Godzilla x Kong: The New Empire

This is a scene from the movie "Godzilla x Kong: The New Empire.” (OSV News photo/Warner Bros.)

NEW YORK (OSV News) — Moviegoers tempted by a title like “Godzilla x Kong: The New Empire” (Warner Bros.) are presumably not in search of Shakespearian levels of dramatic insight. Even so, the disparity between the reasonably impressive special effects on offer in the film and its low-grade human interaction remains noticeable.

In creating this sequel to 2021’s “Godzilla vs. Kong,” returning director Adam Wingard and screenwriters Terry Rossio, Simon Barrett and Jeremy Slater at least set themselves a fresh goal. Namely, to have the two familiar creatures of the title abandon their longstanding feud and unite for a worthy purpose.

Their human handlers hope the monsters — within this franchise known as Titans — can come together to defeat an evil ape king and the ice-spewing dragon he’s enslaved to serve his own purposes. Teamwork makes the dream work, after all.

In between the outsized battles that ensue, viewers are invited to care, once again, about the relationship between scientist Ilene (Rebecca Hall) and her adoptive indigenous daughter, Jia (Kaylee Hottle). Another character from the previous outing, podcaster Bernie (Brian Tyree Henry), is also part of the mix. Dan Stevens plays newbie Trapper, an adventurous veterinarian.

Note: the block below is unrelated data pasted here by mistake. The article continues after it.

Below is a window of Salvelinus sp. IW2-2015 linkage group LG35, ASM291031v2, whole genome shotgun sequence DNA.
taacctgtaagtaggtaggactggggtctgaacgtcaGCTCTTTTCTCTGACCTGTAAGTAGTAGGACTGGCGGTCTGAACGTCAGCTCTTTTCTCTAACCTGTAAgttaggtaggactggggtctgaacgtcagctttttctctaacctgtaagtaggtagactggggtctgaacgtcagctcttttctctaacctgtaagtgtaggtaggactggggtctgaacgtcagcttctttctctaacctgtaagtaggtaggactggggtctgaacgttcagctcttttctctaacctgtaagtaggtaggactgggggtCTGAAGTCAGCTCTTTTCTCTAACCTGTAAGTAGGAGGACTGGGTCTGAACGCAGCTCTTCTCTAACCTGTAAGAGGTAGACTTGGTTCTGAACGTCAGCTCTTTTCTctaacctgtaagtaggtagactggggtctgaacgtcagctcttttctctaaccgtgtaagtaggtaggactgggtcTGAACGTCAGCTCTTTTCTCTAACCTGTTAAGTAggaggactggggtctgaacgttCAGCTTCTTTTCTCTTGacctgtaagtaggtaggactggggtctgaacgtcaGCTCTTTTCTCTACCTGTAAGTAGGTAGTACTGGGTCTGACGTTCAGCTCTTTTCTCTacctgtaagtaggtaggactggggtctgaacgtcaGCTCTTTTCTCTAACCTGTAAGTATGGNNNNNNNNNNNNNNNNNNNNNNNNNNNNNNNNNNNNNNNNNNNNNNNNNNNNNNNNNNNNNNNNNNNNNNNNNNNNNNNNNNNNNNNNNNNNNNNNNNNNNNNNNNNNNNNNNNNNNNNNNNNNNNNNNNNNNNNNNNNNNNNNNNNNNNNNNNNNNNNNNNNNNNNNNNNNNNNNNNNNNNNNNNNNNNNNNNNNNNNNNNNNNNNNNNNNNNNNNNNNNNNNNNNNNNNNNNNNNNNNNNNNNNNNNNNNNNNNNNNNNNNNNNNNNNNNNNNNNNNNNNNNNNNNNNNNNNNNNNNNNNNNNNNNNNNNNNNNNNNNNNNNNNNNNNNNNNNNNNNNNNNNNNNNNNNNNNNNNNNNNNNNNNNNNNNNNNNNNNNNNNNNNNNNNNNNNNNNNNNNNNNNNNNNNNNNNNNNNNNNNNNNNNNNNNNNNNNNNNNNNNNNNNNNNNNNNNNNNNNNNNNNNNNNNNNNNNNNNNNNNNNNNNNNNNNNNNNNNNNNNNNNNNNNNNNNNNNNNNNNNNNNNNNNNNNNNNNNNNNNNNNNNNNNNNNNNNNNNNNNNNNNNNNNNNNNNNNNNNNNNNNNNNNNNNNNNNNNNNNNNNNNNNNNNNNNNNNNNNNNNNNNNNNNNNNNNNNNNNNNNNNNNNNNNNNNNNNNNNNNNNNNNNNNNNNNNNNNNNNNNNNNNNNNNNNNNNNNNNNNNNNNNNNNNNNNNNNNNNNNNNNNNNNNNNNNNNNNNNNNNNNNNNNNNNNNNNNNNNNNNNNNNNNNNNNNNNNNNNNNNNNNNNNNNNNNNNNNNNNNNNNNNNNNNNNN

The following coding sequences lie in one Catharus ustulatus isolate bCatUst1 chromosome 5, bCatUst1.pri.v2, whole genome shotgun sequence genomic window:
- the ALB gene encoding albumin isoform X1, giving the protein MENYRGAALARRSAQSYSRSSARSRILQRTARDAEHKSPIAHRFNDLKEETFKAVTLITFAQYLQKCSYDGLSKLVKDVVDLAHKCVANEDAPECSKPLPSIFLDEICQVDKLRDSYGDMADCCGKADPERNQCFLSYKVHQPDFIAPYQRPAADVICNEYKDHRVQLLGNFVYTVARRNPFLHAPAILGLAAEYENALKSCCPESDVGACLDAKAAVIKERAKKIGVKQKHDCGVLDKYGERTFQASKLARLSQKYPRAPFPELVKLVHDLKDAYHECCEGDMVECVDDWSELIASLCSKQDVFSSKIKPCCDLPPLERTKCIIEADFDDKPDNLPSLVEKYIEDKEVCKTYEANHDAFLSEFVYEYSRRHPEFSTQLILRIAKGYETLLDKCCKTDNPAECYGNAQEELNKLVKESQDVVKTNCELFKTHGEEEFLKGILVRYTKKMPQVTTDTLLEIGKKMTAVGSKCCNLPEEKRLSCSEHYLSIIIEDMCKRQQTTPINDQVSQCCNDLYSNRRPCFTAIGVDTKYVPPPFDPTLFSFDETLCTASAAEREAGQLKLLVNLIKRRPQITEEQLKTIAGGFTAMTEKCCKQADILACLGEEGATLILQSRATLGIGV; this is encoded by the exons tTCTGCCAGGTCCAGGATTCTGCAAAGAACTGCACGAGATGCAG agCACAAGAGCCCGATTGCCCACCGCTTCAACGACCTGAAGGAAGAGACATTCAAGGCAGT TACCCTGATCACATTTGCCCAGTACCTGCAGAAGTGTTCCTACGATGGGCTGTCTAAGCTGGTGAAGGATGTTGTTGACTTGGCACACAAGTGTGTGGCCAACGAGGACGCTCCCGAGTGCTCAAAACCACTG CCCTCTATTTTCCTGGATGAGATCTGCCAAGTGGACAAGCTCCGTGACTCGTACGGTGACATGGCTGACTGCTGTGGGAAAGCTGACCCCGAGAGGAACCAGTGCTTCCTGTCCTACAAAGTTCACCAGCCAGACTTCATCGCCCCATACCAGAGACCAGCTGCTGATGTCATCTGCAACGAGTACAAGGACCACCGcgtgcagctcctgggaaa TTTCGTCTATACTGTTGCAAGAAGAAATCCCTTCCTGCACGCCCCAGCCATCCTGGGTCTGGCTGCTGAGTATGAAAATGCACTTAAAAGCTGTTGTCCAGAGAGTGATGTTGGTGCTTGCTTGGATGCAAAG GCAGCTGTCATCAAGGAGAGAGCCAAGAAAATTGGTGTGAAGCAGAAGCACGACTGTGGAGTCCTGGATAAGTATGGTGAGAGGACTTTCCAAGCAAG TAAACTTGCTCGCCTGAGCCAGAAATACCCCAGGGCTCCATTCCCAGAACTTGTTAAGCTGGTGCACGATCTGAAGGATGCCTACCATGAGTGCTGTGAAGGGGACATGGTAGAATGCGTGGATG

The movie’s respectful treatment of Jia’s deafness can be commended as implicitly pro-life. But the fact that Kong serves as the closest thing the story has to a moral compass is not a good sign.

Still, he frowns at oppression, befriends an initially hostile young simian of his own species and saves the life of an enemy — albeit only momentarily, since the rescued opponent proves implacable. All this is easier to take than the predictable idealization of the nature-friendly lifestyle of Jia’s extended tribe or the notion that they can communicate telepathically.

Such ideas might confuse impressionable kids. But this latest clash of the Titans is possibly acceptable for older adolescents, a few off-color exclamations in the dialogue notwithstanding.

The film contains stylized monster violence, about a dozen mild oaths, a few crude terms and a couple of crass expressions. The OSV News classification is A-III — adults. The Motion Picture Association rating is PG-13 — parents strongly cautioned. Some material may be inappropriate for children under 13.


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